Nobel Laureate Eric Kandel discusses the influences between Viennese art and science

Kandel
Dr. Eric R. Kandel

Nov. 5, 2013 - Nobel Prize Laureate Dr. Eric R. Kandel discussed how science in the 1900s engaged the arts, and how art contributed to burgeoning fields in science, illustrating his point with portraits by Viennese painters Gustov Klimt, and his protégés, Oskar Kokoschka and Egon Schiele.

Kandel, the neuropsychiatrist who received the 2000 Nobel Prize in physiology or medicine, delivered lecture, "The Age of Insight: The Quest to Understand the Unconscious in Art, Mind and Brain from Vienna 1900 to Present." The lecture was part of Quinnipiac University's year-long celebration of the Frank H. Netter MD School of Medicine, which opened on the North Haven Campus in August. Kandel was introduced by Hans Bergmann, dean of the College of Arts and Sciences.

During this era, cognitive psychology, the science of the mind, was blending with neuroscience, the science of the brain, to create a new biological sciences that gave a better understanding of what makes us who we are, Kandel explained. It also made possible dialogues between sciences and other disciplines, such as the arts.  "In a larger sense, these dialogues could make science part of the common cultural experience," Kandel said.

Kandel introduced the audience to Carl von Rokitansky, head of the Vienna School of Medicine in the late 1800's, who completed or supervised more than 60,000 autopsies and accumulated a great deal of knowledge about the human body and pathology. Kandel compared Rokitansky to Michelangelo and Leonardo Da Vinci, who dissected corpses to make their paintings of the human form more accurate. Rokitansky influenced Freud, who pioneered the study of the unconscious mind and looked for meaning below the surface of behavior and theorized about unconscious sexual aggression.

Viennese artists were influenced by new findings and theories. They used scientific understandings of facial expressions and body gestures, as well as new information about human perception, in their art. Kokoschka painted a number of self-portraits as a way to learn about the psyche through self-analysis. He also used color "not to convey reality but to convey emotions and certain feelings," Kandel said. Schiele used body gesture and hand position to communicate inner feelings. Klimt incorporated biology into his portraits, painting small rectangles to represent sperm and circles to represent fertilized eggs. This is particularly noticeable in his popular portrait, "The Kiss."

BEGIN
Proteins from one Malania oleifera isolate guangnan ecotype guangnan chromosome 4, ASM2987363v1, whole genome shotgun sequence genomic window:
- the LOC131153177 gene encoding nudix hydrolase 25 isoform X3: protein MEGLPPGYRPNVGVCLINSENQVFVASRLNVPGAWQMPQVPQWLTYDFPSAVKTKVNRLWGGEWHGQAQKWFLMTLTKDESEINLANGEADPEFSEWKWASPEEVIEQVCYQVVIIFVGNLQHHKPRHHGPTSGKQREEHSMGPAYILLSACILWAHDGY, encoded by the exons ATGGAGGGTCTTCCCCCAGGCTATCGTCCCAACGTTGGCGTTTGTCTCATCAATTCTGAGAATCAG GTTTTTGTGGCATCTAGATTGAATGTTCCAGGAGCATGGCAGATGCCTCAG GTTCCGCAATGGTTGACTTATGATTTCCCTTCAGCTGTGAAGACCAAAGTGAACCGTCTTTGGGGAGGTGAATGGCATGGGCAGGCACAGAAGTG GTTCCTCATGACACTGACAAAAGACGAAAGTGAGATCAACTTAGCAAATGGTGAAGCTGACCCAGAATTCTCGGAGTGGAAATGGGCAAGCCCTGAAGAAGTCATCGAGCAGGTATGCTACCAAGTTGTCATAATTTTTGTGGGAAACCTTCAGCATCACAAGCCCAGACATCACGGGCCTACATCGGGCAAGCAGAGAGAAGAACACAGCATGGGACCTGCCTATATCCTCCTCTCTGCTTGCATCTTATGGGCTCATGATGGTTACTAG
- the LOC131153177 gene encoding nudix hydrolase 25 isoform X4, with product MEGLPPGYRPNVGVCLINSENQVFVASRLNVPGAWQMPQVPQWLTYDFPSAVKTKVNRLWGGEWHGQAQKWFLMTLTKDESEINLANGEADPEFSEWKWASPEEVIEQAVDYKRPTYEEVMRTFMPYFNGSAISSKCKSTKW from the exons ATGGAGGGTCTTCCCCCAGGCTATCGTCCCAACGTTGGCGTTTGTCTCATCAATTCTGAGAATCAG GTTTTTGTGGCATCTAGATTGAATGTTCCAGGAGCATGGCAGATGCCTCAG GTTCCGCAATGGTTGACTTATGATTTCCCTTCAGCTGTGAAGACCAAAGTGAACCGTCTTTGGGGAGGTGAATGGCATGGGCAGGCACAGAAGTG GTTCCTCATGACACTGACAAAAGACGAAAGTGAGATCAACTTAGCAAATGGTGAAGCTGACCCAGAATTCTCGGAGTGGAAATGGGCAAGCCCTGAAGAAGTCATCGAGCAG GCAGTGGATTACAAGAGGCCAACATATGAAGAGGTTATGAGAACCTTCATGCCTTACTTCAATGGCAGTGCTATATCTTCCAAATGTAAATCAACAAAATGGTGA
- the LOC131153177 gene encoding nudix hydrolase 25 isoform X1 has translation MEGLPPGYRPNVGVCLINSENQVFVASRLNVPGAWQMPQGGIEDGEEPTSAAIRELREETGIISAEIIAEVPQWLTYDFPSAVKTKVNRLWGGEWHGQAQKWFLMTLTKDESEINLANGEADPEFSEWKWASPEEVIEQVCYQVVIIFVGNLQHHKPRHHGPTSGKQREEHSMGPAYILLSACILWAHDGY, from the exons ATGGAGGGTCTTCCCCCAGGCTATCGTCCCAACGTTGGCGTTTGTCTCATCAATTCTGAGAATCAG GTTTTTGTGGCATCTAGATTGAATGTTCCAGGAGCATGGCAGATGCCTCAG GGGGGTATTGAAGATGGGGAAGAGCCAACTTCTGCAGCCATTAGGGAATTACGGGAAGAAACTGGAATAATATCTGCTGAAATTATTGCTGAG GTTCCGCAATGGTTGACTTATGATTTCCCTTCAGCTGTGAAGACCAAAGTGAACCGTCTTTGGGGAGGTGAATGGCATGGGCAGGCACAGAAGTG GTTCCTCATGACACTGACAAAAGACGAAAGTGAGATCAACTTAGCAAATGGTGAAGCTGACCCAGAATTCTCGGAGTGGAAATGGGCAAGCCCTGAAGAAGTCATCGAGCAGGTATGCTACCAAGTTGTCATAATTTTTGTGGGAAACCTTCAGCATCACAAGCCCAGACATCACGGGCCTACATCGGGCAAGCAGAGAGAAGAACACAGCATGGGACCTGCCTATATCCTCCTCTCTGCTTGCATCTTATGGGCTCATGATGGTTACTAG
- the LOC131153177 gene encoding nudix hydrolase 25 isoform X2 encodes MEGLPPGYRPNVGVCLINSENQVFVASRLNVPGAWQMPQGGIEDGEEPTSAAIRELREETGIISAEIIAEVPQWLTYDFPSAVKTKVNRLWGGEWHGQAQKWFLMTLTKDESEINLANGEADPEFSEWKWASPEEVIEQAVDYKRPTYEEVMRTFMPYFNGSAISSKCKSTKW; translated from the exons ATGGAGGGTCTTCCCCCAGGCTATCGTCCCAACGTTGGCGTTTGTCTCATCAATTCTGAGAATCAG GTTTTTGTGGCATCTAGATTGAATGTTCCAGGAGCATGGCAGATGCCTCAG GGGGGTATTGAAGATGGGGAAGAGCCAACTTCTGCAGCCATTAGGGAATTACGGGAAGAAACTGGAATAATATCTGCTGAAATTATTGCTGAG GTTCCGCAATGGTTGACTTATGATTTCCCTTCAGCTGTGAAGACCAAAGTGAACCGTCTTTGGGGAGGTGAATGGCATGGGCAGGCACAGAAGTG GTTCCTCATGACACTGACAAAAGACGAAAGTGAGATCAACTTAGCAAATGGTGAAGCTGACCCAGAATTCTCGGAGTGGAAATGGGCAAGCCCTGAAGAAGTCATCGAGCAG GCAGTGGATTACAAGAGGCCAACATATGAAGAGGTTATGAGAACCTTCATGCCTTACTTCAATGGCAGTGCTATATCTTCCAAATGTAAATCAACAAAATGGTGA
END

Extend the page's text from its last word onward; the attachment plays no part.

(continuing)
Unlike Freud who dismissed women, Klimt portrayed women in natural and sometimes powerful positions. "Klimt had many, many more experiences with women," Kandel said slyly, with a touch of humor that peppered his presentation.

Klimt did not pose his models. Instead, he captured them in the uninhibited positions that came naturally as part of their personality. The models were often oblivious to the viewer. In nude portraits by other artists, such as Titian, Francisco Goya and Edouard Manet, "The nude is looking out at the view, as if her function in life was to please the male viewer," and only hinted at the possibility that she was exploring her sexuality, Kandel said. "With Klimt, there is no hesitation."

Kandel's lecture was based on his 2012 book, "The Age of Insight: The Quest to Understand the Unconscious in Portraiture Art, Mind and Brain From Vienna 1900 to the Present," which won the Bruno-Kreisky Award in Literature, Austria's highest literary award.